Many Blueprint students are starting on the Operation family of the Logical Reasoning section of the LSAT around this time. The Operation family is made up of Strengthen, Weaken, Sufficient, and Necessary questions, as well as a few others. What unites these questions is that you have change the argument in some way. This post is going to cover the strategy you should employ to succeed on this family of question.
The best way to approach Operation questions—as with almost every question on the exam—is to anticipate the correct answer based on the stimulus. For the Operation family, you’ll want to anticipate what’s wrong with an argument before figuring out how to fix it (or undermine it further).
When I was teaching, it was often difficult to impress upon students the importance of frontloading the work. Whether it was fully completing a set-up for a logic game or diagramming of complicated set of conditional statements, there is always a desire to jump right into the questions and answer choices. Hopefully, by this time, you’ve realized that spending more time upfront will save you time down the road. If it hasn’t become clear yet, hopefully this concept will be impressed upon you by the Operation questions. If you are confronted with a Strengthen question, and you can identify a weakness in the argument, it will let you breeze through the answer choices in a matter of seconds.
So, how do you apply this strategy? Let’s take a simple example. Assume you had the following stimulus:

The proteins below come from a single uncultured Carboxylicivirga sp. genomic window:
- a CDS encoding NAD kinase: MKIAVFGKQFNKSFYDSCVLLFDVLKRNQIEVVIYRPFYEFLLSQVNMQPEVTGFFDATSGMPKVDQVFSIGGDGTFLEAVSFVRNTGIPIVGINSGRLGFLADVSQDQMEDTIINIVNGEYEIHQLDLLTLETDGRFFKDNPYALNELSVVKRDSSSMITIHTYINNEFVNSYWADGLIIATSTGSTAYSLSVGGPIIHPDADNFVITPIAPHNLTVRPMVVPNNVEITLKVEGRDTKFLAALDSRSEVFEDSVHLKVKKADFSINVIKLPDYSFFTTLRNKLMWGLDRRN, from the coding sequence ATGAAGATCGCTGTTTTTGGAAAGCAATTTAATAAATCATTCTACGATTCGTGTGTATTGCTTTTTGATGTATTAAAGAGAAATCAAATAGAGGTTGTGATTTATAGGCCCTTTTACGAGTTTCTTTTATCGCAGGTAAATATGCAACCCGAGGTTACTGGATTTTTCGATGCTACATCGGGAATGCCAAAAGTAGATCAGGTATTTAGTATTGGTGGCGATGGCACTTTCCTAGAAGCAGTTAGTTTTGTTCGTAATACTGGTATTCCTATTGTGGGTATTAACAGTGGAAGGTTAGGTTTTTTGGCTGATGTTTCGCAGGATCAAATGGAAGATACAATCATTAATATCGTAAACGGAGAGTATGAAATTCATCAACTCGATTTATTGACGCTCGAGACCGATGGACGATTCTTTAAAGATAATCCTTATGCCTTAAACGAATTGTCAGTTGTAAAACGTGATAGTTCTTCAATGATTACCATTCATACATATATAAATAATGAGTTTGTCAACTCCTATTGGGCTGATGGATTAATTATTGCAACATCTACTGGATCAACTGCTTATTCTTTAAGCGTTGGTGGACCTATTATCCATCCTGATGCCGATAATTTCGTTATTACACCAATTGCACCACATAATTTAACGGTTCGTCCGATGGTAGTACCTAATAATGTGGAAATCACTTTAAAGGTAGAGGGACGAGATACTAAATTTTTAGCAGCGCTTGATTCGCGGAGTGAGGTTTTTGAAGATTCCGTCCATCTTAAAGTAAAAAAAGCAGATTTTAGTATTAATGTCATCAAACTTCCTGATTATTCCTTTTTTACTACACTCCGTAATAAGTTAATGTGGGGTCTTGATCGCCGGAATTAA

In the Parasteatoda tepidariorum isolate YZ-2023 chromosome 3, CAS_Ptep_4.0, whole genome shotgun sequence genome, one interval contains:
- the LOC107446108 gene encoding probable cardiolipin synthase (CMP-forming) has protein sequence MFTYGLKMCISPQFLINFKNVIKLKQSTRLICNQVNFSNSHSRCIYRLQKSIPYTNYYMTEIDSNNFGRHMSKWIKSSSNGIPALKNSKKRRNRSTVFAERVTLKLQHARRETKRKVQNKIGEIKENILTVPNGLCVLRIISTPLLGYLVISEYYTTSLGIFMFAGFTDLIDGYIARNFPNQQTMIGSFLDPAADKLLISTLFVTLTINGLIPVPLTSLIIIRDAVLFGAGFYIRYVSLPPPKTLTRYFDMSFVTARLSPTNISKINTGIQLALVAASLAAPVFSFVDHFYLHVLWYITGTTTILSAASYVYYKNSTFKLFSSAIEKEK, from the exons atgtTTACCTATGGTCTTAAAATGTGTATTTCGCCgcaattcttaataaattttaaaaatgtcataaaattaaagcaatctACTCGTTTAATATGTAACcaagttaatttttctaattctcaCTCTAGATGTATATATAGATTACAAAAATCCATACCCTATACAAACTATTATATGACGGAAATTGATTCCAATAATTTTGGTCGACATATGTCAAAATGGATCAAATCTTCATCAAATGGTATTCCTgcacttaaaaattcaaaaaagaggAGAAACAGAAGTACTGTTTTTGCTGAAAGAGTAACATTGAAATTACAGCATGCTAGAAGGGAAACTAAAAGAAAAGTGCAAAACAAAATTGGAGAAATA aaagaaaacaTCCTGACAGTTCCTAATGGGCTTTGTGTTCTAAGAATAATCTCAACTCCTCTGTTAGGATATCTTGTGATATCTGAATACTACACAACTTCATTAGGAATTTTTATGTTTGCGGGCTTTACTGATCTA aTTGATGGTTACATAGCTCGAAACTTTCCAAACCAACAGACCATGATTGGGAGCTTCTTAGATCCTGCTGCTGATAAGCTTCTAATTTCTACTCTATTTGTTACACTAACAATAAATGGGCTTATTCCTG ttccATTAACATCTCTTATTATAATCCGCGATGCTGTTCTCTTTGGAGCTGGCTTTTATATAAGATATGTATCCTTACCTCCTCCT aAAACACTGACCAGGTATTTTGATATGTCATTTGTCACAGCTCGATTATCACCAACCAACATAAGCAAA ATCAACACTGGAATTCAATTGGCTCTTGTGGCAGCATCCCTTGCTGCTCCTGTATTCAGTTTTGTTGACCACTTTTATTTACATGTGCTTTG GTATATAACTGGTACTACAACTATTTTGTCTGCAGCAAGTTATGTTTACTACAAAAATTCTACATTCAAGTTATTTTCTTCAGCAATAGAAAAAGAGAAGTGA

“I practiced with a professional coach to prepare for my latest tennis tournament, instead of drilling on my own as I did for my previous one. I did very well in my latest tournament because of the coaching. I should definitely work with a coach to prepare for my next tournament so I can perform well again.”
The conclusion here—”I should definitely work with a coach . . . so I can perform well again”—is supported by a weak premise—”I did very well in my latest tournament because of the coaching.” While this might initially strike you as a plausible argument, there is a clear weakness here based on the assumption that my performance will be better if I work with a coach again. Knowing this weakness, you should look for an answer choice that says something along the lines of “athletes’ tend to perform better in every competition after they receive coaching.” Equipped with this kind of anticipation, you should be able to work quickly through the rest of the question.
The Operation family is well-represented on the LSAT. As a result, you should become familiar with identifying a weakness in an argument once you see a prompt from this question group. Although the strategy might seem counter-intuitive at first, it will help you with your confidence and speed as you proceed.